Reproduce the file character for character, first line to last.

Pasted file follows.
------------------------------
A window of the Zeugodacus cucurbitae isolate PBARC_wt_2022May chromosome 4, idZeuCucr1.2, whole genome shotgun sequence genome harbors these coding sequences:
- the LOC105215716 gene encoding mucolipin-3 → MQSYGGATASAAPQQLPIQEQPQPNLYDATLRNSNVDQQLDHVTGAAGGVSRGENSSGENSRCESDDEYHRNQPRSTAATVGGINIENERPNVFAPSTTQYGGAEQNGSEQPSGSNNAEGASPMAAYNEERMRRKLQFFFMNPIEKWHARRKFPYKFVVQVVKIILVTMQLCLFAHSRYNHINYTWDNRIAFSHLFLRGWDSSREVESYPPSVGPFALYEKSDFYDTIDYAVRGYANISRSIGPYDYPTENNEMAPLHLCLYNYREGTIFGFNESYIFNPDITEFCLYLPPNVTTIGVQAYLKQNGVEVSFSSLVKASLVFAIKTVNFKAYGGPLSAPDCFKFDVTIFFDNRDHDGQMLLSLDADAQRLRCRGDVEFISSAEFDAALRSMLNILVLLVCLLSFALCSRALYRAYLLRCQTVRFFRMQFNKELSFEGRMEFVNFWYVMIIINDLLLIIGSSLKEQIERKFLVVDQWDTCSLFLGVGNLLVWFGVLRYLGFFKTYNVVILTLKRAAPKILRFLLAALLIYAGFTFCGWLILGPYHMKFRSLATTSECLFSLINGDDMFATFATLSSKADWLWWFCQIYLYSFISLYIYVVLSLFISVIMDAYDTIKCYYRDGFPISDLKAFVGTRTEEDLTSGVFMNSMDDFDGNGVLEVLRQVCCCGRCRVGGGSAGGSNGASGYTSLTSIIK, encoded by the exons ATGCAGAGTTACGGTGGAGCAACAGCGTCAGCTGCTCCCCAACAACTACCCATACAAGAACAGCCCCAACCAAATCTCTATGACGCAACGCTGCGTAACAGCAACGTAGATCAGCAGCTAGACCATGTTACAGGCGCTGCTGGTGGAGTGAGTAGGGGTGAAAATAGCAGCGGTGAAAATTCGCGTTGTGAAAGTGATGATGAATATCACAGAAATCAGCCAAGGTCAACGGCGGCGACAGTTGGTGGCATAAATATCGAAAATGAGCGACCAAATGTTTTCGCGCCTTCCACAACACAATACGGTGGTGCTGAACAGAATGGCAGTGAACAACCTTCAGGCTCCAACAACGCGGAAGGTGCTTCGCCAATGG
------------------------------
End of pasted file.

A window of the Zeugodacus cucurbitae isolate PBARC_wt_2022May chromosome 4, idZeuCucr1.2, whole genome shotgun sequence genome harbors these coding sequences:
- the LOC105215716 gene encoding mucolipin-3 → MQSYGGATASAAPQQLPIQEQPQPNLYDATLRNSNVDQQLDHVTGAAGGVSRGENSSGENSRCESDDEYHRNQPRSTAATVGGINIENERPNVFAPSTTQYGGAEQNGSEQPSGSNNAEGASPMAAYNEERMRRKLQFFFMNPIEKWHARRKFPYKFVVQVVKIILVTMQLCLFAHSRYNHINYTWDNRIAFSHLFLRGWDSSREVESYPPSVGPFALYEKSDFYDTIDYAVRGYANISRSIGPYDYPTENNEMAPLHLCLYNYREGTIFGFNESYIFNPDITEFCLYLPPNVTTIGVQAYLKQNGVEVSFSSLVKASLVFAIKTVNFKAYGGPLSAPDCFKFDVTIFFDNRDHDGQMLLSLDADAQRLRCRGDVEFISSAEFDAALRSMLNILVLLVCLLSFALCSRALYRAYLLRCQTVRFFRMQFNKELSFEGRMEFVNFWYVMIIINDLLLIIGSSLKEQIERKFLVVDQWDTCSLFLGVGNLLVWFGVLRYLGFFKTYNVVILTLKRAAPKILRFLLAALLIYAGFTFCGWLILGPYHMKFRSLATTSECLFSLINGDDMFATFATLSSKADWLWWFCQIYLYSFISLYIYVVLSLFISVIMDAYDTIKCYYRDGFPISDLKAFVGTRTEEDLTSGVFMNSMDDFDGNGVLEVLRQVCCCGRCRVGGGSAGGSNGASGYTSLTSIIK, encoded by the exons ATGCAGAGTTACGGTGGAGCAACAGCGTCAGCTGCTCCCCAACAACTACCCATACAAGAACAGCCCCAACCAAATCTCTATGACGCAACGCTGCGTAACAGCAACGTAGATCAGCAGCTAGACCATGTTACAGGCGCTGCTGGTGGAGTGAGTAGGGGTGAAAATAGCAGCGGTGAAAATTCGCGTTGTGAAAGTGATGATGAATATCACAGAAATCAGCCAAGGTCAACGGCGGCGACAGTTGGTGGCATAAATATCGAAAATGAGCGACCAAATGTTTTCGCGCCTTCCACAACACAATACGGTGGTGCTGAACAGAATGGCAGTGAACAACCTTCAGGCTCCAACAACGCGGAAGGTGCTTCGCCAATGG